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Religious leaders back Myanmar peace efforts

BANGKOK (UCAN): “It is at a crucial moment in the history of this country that we, as Buddhist, Christian, Hindu and Muslim leaders from Myanmar and across the region, come to you in solidarity with hope for peace,” Charles Cardinal Bo of Yangon, along with leaders of other faith confessions, said in an open letter to the people of Myanmar.
The letter, which was presented by Cardinal Bo and 17 other members of a high-level delegation from Religions for Peace International and Myanmar, to state counsellor, Aung San Suu Kyi in the capital Naypyidaw, declared their commitment to peace and reconciliation efforts in the country. 
Suu Kyi welcomed suggestions for multi-religious cooperation from the delegation.
The letter rejected the misuse of religion and race to divide the people of Myanmar, which goes against the fundamental tenets of the world’s religious traditions and brings hatred, discrimination and violence.
“In our collective efforts to resolve inter-communal conflicts and to advance national reconciliation, as Myanmar national and international religious leaders, we wish to bring your prayers for peace to the Panglong 21st Century Peace Conference,” the letter said in relation to local peace initiatives aimed at ending the country’s internal conflicts.
It went on to say the delegation hoped to help foster the peace and reconciliation process in the country through a series of meetings, suggestions and displays of religious tolerance.
“We are committed to working with the Union Government and other relevant actors to achieve a nationwide ceasefire agreement and sustainable peace with the vision of a democratic federal system in Myanmar,” the letter said.
“We are painfully witnessing increasing hostilities and the large displacement of people in Kachin and Shan States, which further weakens the peace and reconciliation process,” the letter said in reference to the increase in fighting between Myanmar’s military and Kachin rebels that has resulted in the displacement of thousands of civilians.
The letter also highlighted the crisis in Rakhine State and efforts being carried to resolve the crisis which the United Nations (UN) has called ethnic cleansing. More than 670,000 Rohingya have fled Rakhine for Bangladesh since September to avoid an anti-insurgency campaign being waged by Myanmar’s military.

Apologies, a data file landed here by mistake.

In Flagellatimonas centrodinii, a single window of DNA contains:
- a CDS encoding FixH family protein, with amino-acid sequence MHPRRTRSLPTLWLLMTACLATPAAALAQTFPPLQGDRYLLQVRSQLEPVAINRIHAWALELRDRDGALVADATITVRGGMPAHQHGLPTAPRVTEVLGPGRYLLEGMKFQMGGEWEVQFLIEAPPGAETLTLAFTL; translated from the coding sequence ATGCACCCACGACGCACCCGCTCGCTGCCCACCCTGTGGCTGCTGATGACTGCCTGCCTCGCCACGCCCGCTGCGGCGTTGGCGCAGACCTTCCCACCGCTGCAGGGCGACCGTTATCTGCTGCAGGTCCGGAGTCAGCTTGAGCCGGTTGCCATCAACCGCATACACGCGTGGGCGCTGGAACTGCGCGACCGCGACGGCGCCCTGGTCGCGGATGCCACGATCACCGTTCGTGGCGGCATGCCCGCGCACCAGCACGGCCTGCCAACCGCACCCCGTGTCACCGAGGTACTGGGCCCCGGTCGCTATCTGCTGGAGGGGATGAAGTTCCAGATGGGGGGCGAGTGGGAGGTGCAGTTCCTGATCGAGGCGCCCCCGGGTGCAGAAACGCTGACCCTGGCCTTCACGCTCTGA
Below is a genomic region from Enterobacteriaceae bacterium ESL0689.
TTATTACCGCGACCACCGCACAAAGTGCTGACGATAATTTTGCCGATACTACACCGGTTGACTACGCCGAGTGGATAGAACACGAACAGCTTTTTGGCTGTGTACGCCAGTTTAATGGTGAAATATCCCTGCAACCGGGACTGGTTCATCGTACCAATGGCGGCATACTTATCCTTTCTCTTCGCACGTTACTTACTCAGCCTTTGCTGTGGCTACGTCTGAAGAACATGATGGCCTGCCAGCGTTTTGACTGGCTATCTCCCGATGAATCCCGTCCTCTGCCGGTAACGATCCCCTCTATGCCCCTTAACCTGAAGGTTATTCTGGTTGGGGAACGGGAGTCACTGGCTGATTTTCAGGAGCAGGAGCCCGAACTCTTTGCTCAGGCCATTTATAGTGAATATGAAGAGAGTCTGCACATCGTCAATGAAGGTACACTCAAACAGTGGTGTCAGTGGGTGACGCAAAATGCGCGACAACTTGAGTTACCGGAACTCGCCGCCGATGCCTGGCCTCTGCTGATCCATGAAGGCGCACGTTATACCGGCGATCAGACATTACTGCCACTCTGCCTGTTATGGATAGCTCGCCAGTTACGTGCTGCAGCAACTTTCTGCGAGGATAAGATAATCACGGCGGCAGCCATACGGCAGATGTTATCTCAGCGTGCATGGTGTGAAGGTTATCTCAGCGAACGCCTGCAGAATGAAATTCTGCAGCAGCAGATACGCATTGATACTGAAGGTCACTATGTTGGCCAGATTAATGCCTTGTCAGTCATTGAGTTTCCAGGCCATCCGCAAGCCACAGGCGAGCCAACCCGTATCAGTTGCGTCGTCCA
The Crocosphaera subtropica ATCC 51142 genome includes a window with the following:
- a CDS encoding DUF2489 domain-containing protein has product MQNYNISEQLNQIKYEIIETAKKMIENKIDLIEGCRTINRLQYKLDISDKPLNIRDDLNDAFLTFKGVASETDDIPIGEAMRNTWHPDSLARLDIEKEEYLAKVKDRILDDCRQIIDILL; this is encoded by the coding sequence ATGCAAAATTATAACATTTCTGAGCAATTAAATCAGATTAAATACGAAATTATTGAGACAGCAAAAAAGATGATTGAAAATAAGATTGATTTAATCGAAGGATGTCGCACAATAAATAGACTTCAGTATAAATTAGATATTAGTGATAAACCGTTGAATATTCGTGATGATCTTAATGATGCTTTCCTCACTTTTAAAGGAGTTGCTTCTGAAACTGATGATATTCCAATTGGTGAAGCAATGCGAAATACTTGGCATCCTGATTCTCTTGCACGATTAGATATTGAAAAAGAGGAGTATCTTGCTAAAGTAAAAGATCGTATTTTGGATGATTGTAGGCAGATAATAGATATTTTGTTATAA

“Good and laudable efforts are being advanced, including the agreement between Bangladesh and Myanmar on the return of refugees and the invitation to the United Nations to facilitate this process, urging priority to peace, development, education and human rights for all communities in Rakhine State,” the letter said.
It also called for “the exploration of global sharing schemes” as ethnic groups battle for Myanmar’s limited resources and suggested an international conference, including the UN, to keep dialogue going.
Suu Kyi said religious leaders can pave the way for progress for all concerned by encouraging their communities to work together and promoting a more inclusive ideology that incorporates those who are “left behind.”
The interfaith delegation visited Rangoon and Naypyidaw from May 22 to 25.
Cardinal Bo and several other interfaith leaders also went to strife-torn Rakhine State on May 27 where they visited transit and reception centres while also meeting with the Rohingya, Hindu and Mro communities.
From the air, the delegation saw hundreds of Rohingya villages that were destroyed during the military’s counter-insurgency campaign against Rohingya militants.

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